When you see this rose in flower, Lady Banks’ Rose may fall easier to your lips than its botanical name, Rosa banksiae. There are several versions available (see the Q & A below), but my favourite is the double yellow form, ‘Lutea’, pictured here.
…it only flowers for about a month, but what a month!
From a distance, a flowering Rosa banksiae ‘Lutea’ is like a pale yellow throw rug; up close, the flowers are small rosettes, held in graceful sprays. If not firmly tied up, the foliage seems to drip on long stems from the plant, creating a distinctive look. Continue reading “Yellow Lady Banks’ Rose (Rosa banksiae ‘Lutea’)”
There’s something about this picture of a Lancashire country idyll that I like. The hillside garden looks serene; the house and land on the far side of the wall have a hazy romance. Inside the walled garden, the soil is rich and well-cultivated. It’s winter, and the garden is girded against the twin assaults of rain and freezing temperatures. Continue reading “Gresgarth Hall’s Walled Kitchen Garden In Winter”
Gresgarth Hall has a walled kitchen garden where fruit trees and vegetables grow alongside flowers for cutting, depending on the season. I was about to describe the dahlia I photographed there as bicoloured, but could not ignore the flush of peach that gives it a sophisticated look. A tricolour, then. I know someone out there is going to want to grow this when they see it, but unless an identification appears in the comments below, I have no idea what it is. The orange blurs in the background are nasturtiums and the feathery foliage, nigella. Continue reading “A Red And White Dahlia With An Exclamation Mark”
Part of the joy of visiting Gresgarth Hall Garden is the chance to admire so many well-sourced, premium quality garden accessories – all the bits and bats as we say up North. Each thoughtful touch beautifully enhances the space, from the frog decorated tap (faucet), to garden benches, gates, cloches, terracotta planters, greenhouses – even the plant labels. The lady of the house, Lady Arabella Lennox-Boyd, includes five gold medal-winning Chelsea Flower Show gardens amongst her credits as a landscape designer. So the stone mosaic walkways in Gresgarth’s Zodiac Garden are par for the course: superb modern interpretations of an ancient art.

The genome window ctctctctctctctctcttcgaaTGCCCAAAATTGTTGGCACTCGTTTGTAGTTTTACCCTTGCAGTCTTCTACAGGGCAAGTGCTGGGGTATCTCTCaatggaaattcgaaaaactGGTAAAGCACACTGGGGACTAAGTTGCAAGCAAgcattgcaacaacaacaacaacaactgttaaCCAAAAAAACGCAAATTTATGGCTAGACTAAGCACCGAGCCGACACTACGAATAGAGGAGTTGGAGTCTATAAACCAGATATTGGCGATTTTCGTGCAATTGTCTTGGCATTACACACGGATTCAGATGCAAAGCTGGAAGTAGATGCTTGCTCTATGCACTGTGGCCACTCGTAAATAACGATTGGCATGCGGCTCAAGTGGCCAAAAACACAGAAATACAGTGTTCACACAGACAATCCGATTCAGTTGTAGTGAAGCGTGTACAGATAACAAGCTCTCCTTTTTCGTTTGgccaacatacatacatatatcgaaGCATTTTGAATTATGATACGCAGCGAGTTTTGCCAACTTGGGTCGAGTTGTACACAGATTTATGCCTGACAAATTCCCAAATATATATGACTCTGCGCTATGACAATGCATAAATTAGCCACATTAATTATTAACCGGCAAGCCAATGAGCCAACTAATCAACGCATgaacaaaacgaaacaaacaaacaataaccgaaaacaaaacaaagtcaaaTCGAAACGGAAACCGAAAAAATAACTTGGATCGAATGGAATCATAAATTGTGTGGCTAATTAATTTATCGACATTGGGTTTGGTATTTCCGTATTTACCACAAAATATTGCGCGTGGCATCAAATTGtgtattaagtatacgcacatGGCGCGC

Knowing that pebble floor designs of ancient Greece, Rome and Mesopotamia still exist today makes me wonder how many centuries these designs will live on the garden pathway. Continue reading “Pebble Mosaic Garden Paving At Gresgarth Hall, Lancashire”
When you photograph a hellebore, you’re faced with some stark choices. Show the plant as it is and capture the natural essence of the bloom, or lift the flower to show the inside. It’s tempting to go for a macro shot like this one to reveal the beautiful pattern of veining but it gives me a weird feeling of misrepresentation; invasion, almost. It feels uncomfortably like peeking at a Victorian lady to get a glimpse of voluminous, lacy underwear.
I would have said that this shot gives a better impression of the true character of the plant if the one in the back didn’t seem to be wearing a superman cape and keeping a watchful eye on a couple of conspirators in the foreground. Continue reading “Regular Random: Double Hellebore”